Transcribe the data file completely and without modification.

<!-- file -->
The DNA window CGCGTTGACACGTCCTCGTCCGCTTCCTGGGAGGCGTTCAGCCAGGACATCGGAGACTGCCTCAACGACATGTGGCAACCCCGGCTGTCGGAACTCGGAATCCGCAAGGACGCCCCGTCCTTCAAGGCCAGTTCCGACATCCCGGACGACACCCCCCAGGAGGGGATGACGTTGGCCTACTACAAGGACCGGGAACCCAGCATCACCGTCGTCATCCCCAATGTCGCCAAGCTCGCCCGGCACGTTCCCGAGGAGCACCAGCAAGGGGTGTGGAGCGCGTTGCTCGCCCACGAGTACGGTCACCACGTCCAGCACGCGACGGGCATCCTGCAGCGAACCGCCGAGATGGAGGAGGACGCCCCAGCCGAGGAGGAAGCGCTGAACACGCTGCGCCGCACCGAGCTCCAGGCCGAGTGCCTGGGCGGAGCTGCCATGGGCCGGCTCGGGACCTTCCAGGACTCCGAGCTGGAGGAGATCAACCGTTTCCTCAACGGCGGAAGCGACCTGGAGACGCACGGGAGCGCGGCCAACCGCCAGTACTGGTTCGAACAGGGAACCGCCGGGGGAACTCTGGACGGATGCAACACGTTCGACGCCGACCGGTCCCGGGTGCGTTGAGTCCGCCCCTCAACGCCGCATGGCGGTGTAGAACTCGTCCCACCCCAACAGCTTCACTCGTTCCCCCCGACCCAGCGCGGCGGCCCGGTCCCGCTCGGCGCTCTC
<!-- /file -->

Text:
The DNA window CGCGTTGACACGTCCTCGTCCGCTTCCTGGGAGGCGTTCAGCCAGGACATCGGAGACTGCCTCAACGACATGTGGCAACCCCGGCTGTCGGAACTCGGAATCCGCAAGGACGCCCCGTCCTTCAAGGCCAGTTCCGACATCCCGGACGACACCCCCCAGGAGGGGATGACGTTGGCCTACTACAAGGACCGGGAACCCAGCATCACCGTCGTCATCCCCAATGTCGCCAAGCTCGCCCGGCACGTTCCCGAGGAGCACCAGCAAGGGGTGTGGAGCGCGTTGCTCGCCCACGAGTACGGTCACCACGTCCAGCACGCGACGGGCATCCTGCAGCGAACCGCCGAGATGGAGGAGGACGCCCCAGCCGAGGAGGAAGCGCTGAACACGCTGCGCCGCACCGAGCTCCAGGCCGAGTGCCTGGGCGGAGCTGCCATGGGCCGGCTCGGGACCTTCCAGGACTCCGAGCTGGAGGAGATCAACCGTTTCCTCAACGGCGGAAGCGACCTGGAGACGCACGGGAGCGCGGCCAACCGCCAGTACTGGTTCGAACAGGGAACCGCCGGGGGAACTCTGGACGGATGCAACACGTTCGACGCCGACCGGTCCCGGGTGCGTTGAGTCCGCCCCTCAACGCCGCATGGCGGTGTAGAACTCGTCCCACCCCAACAGCTTCACTCGTTCCCCCCGACCCAGCGCGGCGGCCCGGTCCCGCTCGGCGCTCTC